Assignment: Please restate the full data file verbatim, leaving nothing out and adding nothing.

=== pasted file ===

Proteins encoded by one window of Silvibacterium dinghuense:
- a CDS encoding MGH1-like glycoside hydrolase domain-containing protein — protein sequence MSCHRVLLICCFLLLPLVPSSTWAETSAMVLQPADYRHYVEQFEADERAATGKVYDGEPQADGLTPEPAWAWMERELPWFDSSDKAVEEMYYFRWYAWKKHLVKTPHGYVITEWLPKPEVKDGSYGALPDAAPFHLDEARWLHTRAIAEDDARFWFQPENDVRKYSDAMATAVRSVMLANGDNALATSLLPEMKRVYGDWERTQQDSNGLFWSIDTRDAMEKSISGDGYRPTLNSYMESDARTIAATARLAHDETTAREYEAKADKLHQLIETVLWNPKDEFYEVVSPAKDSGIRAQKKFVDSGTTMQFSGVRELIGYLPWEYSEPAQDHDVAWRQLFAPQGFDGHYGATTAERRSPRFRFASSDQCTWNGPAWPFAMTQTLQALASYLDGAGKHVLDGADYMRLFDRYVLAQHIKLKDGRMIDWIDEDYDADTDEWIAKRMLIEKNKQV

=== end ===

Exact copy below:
Proteins encoded by one window of Silvibacterium dinghuense:
- a CDS encoding MGH1-like glycoside hydrolase domain-containing protein — protein sequence MSCHRVLLICCFLLLPLVPSSTWAETSAMVLQPADYRHYVEQFEADERAATGKVYDGEPQADGLTPEPAWAWMERELPWFDSSDKAVEEMYYFRWYAWKKHLVKTPHGYVITEWLPKPEVKDGSYGALPDAAPFHLDEARWLHTRAIAEDDARFWFQPENDVRKYSDAMATAVRSVMLANGDNALATSLLPEMKRVYGDWERTQQDSNGLFWSIDTRDAMEKSISGDGYRPTLNSYMESDARTIAATARLAHDETTAREYEAKADKLHQLIETVLWNPKDEFYEVVSPAKDSGIRAQKKFVDSGTTMQFSGVRELIGYLPWEYSEPAQDHDVAWRQLFAPQGFDGHYGATTAERRSPRFRFASSDQCTWNGPAWPFAMTQTLQALASYLDGAGKHVLDGADYMRLFDRYVLAQHIKLKDGRMIDWIDEDYDADTDEWIAKRMLIEKNKQV